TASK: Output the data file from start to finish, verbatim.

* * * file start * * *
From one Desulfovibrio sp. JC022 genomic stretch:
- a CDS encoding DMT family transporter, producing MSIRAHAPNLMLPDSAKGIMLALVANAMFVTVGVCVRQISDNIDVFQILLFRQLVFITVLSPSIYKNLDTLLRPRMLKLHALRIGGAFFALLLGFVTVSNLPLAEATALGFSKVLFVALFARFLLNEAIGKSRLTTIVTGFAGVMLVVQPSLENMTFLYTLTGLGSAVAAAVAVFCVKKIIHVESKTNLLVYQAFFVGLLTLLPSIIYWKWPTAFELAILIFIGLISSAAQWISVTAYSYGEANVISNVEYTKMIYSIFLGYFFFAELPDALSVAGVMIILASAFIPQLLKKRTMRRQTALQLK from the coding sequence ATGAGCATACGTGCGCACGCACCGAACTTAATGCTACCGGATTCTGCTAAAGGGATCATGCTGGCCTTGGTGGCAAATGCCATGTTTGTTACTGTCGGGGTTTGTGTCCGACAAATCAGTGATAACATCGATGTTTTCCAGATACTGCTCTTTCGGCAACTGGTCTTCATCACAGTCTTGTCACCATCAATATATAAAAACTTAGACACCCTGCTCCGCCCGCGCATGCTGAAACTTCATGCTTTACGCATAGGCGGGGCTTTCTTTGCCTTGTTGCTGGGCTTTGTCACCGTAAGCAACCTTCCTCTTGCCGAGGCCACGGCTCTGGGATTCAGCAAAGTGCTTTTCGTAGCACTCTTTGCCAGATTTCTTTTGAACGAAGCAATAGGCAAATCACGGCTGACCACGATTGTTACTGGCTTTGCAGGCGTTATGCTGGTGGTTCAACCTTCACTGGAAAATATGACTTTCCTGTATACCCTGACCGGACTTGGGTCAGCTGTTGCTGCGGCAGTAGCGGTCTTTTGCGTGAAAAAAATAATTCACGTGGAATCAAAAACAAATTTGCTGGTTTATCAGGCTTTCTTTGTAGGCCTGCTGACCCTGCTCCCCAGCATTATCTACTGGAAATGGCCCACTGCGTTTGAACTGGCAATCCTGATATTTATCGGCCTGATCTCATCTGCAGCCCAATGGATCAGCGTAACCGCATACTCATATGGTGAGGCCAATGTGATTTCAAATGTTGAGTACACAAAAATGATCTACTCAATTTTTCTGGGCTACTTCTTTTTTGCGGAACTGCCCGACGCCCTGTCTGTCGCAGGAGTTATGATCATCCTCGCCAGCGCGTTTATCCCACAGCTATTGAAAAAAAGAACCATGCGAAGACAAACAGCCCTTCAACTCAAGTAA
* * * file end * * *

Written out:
From one Desulfovibrio sp. JC022 genomic stretch:
- a CDS encoding DMT family transporter, producing MSIRAHAPNLMLPDSAKGIMLALVANAMFVTVGVCVRQISDNIDVFQILLFRQLVFITVLSPSIYKNLDTLLRPRMLKLHALRIGGAFFALLLGFVTVSNLPLAEATALGFSKVLFVALFARFLLNEAIGKSRLTTIVTGFAGVMLVVQPSLENMTFLYTLTGLGSAVAAAVAVFCVKKIIHVESKTNLLVYQAFFVGLLTLLPSIIYWKWPTAFELAILIFIGLISSAAQWISVTAYSYGEANVISNVEYTKMIYSIFLGYFFFAELPDALSVAGVMIILASAFIPQLLKKRTMRRQTALQLK from the coding sequence ATGAGCATACGTGCGCACGCACCGAACTTAATGCTACCGGATTCTGCTAAAGGGATCATGCTGGCCTTGGTGGCAAATGCCATGTTTGTTACTGTCGGGGTTTGTGTCCGACAAATCAGTGATAACATCGATGTTTTCCAGATACTGCTCTTTCGGCAACTGGTCTTCATCACAGTCTTGTCACCATCAATATATAAAAACTTAGACACCCTGCTCCGCCCGCGCATGCTGAAACTTCATGCTTTACGCATAGGCGGGGCTTTCTTTGCCTTGTTGCTGGGCTTTGTCACCGTAAGCAACCTTCCTCTTGCCGAGGCCACGGCTCTGGGATTCAGCAAAGTGCTTTTCGTAGCACTCTTTGCCAGATTTCTTTTGAACGAAGCAATAGGCAAATCACGGCTGACCACGATTGTTACTGGCTTTGCAGGCGTTATGCTGGTGGTTCAACCTTCACTGGAAAATATGACTTTCCTGTATACCCTGACCGGACTTGGGTCAGCTGTTGCTGCGGCAGTAGCGGTCTTTTGCGTGAAAAAAATAATTCACGTGGAATCAAAAACAAATTTGCTGGTTTATCAGGCTTTCTTTGTAGGCCTGCTGACCCTGCTCCCCAGCATTATCTACTGGAAATGGCCCACTGCGTTTGAACTGGCAATCCTGATATTTATCGGCCTGATCTCATCTGCAGCCCAATGGATCAGCGTAACCGCATACTCATATGGTGAGGCCAATGTGATTTCAAATGTTGAGTACACAAAAATGATCTACTCAATTTTTCTGGGCTACTTCTTTTTTGCGGAACTGCCCGACGCCCTGTCTGTCGCAGGAGTTATGATCATCCTCGCCAGCGCGTTTATCCCACAGCTATTGAAAAAAAGAACCATGCGAAGACAAACAGCCCTTCAACTCAAGTAA